Clark County (WA) Deputy Sheriff Edward Bylsma had an “uneasy” feeling after ordering a Whopper from a Burger King drive-thru. After lifting the bun from the burger, his suspicions were confirmed. As if living an urban legend, he allegedly discovered a large glob of spit on his burger. Fortunately, Bylsma had yet to take a bite out of the burger. Nonetheless, he claims that he now suffers ongoing emotional distress, including vomiting, nausea, food aversion and sleeplessness. After his subsequent lawsuit was appealed to the Ninth Circuit, the Washington Supreme Court was faced with the certified question of whether emotional distress absent physical injury is recoverable under the state’s product liability statutes. See Bylsma v. Burger King Corp., No. 86912-0 (Wa. Jan 31, 2013)
The Model Uniform Product Liability Act (UPLA) includes mental anguish within its definition of the “harm” necessary to maintain a product liability cause of action so long as it is accompanied by some physical manifestation. Washington’s Product Liability Act (WPLA) chose not to adopt the definition but, rather, to follow trends in developing case law. Without any guidance from the WPLA, the Court turned to precedent involving emotional distress from other torts. As it turns out, Washington has permitted recovery in the absence of physical injury in situations involving emotionally laden personal interests such as the improper burial of an infant child. Like these cases, the Court concluded that food consumption is a personal matter and its contamination is associated with disgust and emotional turmoil. As such, emotional distress arising out of food contamination is recoverable under Washington law.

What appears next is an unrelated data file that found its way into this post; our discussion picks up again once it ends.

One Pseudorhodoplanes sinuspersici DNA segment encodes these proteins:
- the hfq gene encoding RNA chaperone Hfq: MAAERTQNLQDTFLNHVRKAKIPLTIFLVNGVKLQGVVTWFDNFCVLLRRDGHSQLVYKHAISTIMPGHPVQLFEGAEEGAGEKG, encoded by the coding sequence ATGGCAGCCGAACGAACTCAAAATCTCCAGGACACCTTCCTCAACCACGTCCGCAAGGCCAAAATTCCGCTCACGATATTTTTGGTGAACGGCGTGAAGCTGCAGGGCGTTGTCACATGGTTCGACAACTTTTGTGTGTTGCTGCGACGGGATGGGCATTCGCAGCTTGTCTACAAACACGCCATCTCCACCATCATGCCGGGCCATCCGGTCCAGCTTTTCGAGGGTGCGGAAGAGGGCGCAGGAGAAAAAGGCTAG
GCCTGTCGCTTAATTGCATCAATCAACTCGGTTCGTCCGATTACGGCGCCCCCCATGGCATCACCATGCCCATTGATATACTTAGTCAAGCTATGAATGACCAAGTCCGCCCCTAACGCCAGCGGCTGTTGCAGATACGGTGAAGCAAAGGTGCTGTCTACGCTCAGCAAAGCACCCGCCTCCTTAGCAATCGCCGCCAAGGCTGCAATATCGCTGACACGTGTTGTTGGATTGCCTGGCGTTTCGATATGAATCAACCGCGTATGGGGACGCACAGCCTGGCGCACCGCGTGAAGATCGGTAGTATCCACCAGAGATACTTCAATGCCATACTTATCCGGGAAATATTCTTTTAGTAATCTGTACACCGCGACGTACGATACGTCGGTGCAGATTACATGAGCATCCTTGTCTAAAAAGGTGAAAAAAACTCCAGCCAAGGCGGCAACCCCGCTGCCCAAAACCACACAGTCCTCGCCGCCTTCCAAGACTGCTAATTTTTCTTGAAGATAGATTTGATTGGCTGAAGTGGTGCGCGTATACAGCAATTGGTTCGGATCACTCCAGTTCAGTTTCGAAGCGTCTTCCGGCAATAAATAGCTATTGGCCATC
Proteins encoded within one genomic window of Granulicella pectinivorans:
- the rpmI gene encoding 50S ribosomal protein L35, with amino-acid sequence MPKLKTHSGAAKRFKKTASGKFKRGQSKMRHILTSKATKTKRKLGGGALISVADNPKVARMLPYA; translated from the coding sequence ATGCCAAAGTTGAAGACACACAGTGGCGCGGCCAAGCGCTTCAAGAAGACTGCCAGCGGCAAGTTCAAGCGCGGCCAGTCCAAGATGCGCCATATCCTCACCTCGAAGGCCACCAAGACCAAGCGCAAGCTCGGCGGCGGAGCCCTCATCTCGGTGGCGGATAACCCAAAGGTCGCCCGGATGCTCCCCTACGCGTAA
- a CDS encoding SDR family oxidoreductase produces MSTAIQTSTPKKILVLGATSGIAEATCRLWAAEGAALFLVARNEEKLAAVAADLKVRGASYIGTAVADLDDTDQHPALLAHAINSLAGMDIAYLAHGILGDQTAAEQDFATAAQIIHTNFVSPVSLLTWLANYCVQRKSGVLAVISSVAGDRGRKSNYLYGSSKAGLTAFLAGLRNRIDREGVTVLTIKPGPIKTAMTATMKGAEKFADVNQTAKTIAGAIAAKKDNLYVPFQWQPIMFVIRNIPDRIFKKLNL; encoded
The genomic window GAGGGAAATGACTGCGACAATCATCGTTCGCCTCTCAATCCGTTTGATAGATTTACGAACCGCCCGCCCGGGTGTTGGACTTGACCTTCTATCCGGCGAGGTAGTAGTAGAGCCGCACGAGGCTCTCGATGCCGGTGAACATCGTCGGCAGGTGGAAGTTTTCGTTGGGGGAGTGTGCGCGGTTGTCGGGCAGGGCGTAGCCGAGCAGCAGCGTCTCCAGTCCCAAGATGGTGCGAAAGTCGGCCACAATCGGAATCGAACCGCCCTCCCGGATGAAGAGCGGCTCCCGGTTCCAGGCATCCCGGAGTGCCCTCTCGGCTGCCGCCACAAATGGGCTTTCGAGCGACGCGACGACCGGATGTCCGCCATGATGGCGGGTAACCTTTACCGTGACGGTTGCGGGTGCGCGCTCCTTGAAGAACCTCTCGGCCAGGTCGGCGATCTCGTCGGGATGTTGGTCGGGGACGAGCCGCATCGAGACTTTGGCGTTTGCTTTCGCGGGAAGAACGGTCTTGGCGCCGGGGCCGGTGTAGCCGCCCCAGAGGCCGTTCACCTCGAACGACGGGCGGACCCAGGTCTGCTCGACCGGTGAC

Now that the question is answered, it will be interesting to see how Bylsma’s suit develops. If his case is remanded back to the trial court, he still must prove his emotional distress. Despite the recent “victory,” proving injury may nonetheless be difficult given the fact he did not actually consume the contaminated product. Admittedly, we too would be disgusted to discover that someone had spit on our burger, but it’s not like the resulting fear would be anything new. Isn’t the risk of food loogies an assumed risk of eating fast food? In addition, Bylsma’s newfound aversion to fast food may not be a “damage” at all.
The point of the physical injury requirement is to temper fraudulent emotional distress claims. Emotional distress is completely subjective and very difficult to evaluate. While the Washington Supreme Court’s decision appears to be limited to the food context, it will be interesting to see how many purchasers, but not users, of defective products try to test its bounds.
Of course, what’s the harm in trying?